All About Absolute Art

Ira Hunter is all about finding niches. When he saw that the west coast didn’t have a magazine covering punk, hardcore and metal music, he got to work on Absolute Underground Magazine, which is now distributed all over Canada and in parts of the U.S..

Ira Hunter with some of the artwork displayed at Absolute Underground

Ira Hunter with some of the artwork displayed at Absolute Underground

New subterranean shop makes space for ‘low-brow’ art

Ira Hunter is all about finding niches. When he saw that the west coast didn’t have a magazine covering punk, hardcore and metal music, he got to work on Absolute Underground Magazine, which is now distributed all over Canada and in parts of the U.S..

When he thought the world needed a monthly web-based TV show covering similar ground, he helped launch Absolute Underground TV. And when he saw that local artists could use a place to display and sell their art, he set up a gallery.

“I’m all about the local art and supporting people,” he says. “It’s like the Absolute Underground magazine, giving people their first chance to be published. It’s the same thing, the first chance to have your art in an art show.”

The Absolute Underground Gallery is located in AU’s new storefront in Trounce Alley — and is, quite literally, underground in the lower-level shops just off Government Street. In addition to being a place where local bands can sell their T-shirts and CDs, or hardcore fans can pick up an obscure 7-inch, local artists can also put up their work and make their first sale.

Pop into Absolute Underground’s subterranean space and you’ll see quirky works like rock-god portraits (during my visit, Dimebag Darrell, Marilyn Manson and Slash had all been immortalized in paint), macabre Disney prints and band photography.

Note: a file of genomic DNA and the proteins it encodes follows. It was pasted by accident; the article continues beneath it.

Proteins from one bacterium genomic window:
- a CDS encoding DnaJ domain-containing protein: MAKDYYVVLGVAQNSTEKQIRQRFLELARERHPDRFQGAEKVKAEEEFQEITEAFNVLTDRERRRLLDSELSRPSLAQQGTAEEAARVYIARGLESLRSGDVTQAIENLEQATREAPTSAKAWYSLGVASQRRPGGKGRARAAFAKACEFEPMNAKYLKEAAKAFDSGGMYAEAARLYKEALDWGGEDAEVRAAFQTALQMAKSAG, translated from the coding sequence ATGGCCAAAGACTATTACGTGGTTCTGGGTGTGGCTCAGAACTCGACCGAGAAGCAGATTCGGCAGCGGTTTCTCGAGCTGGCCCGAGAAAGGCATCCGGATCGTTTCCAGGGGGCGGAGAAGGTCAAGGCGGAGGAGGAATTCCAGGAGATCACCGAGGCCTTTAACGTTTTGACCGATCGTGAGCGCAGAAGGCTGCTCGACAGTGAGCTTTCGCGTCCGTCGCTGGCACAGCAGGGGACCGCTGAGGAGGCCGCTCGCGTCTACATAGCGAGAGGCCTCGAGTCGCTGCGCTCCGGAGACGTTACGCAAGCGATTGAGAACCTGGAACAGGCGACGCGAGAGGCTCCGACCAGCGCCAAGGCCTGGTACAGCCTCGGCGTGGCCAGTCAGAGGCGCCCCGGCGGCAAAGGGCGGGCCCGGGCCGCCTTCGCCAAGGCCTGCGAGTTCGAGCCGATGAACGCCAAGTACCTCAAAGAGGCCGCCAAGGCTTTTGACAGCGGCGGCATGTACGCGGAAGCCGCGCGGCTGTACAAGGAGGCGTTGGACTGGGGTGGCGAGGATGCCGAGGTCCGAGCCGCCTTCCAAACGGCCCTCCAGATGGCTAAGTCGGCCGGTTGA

While it’s fast becoming a hub for the local community — the space is also home to a photography studio and a video-editing suite for the Absolute Underground TV show — Hunter hopes to attract some tourists and show them a different side of Victoria’s art scene.

“We want them to come and check out the local art, and maybe not your highbrow, fancy art gallery,” he says. “Maybe what was lacking in Victoria a little bit was a lowbrow art gallery…. Like everything I do, I’m just making the art gallery that I would want to go to.”

The gallery has also expanded into doing art shows, such as this weekend’s Black Valentine, which features work from folks like Trust666, Cam Kallos and others.

It’s the third show Absolute Underground has hosted — the previous ones featured art with a Halloween and Christmas theme — and Hunter sees it as a way to draw new people into the space, not to mention a way to have a good time without bugging their neighbours.

“Ideally, we’d like to be throwing shows with bands, but the landlord right away was like, ‘No live music,’” he says. “So we thought we could still have art shows and art show parties. That’s still a way to get new, fresh people to come down all the time, because that’s what we need.”

Given the space has only been open for a few months, Hunter has been trying to get the word out with things like the art shows — and so far, it seems to be working.

“It’s a social experiment, basically,” he says. “We’re seeing what local artists are going to bring their stuff down and what people are going to support the local artists.” M

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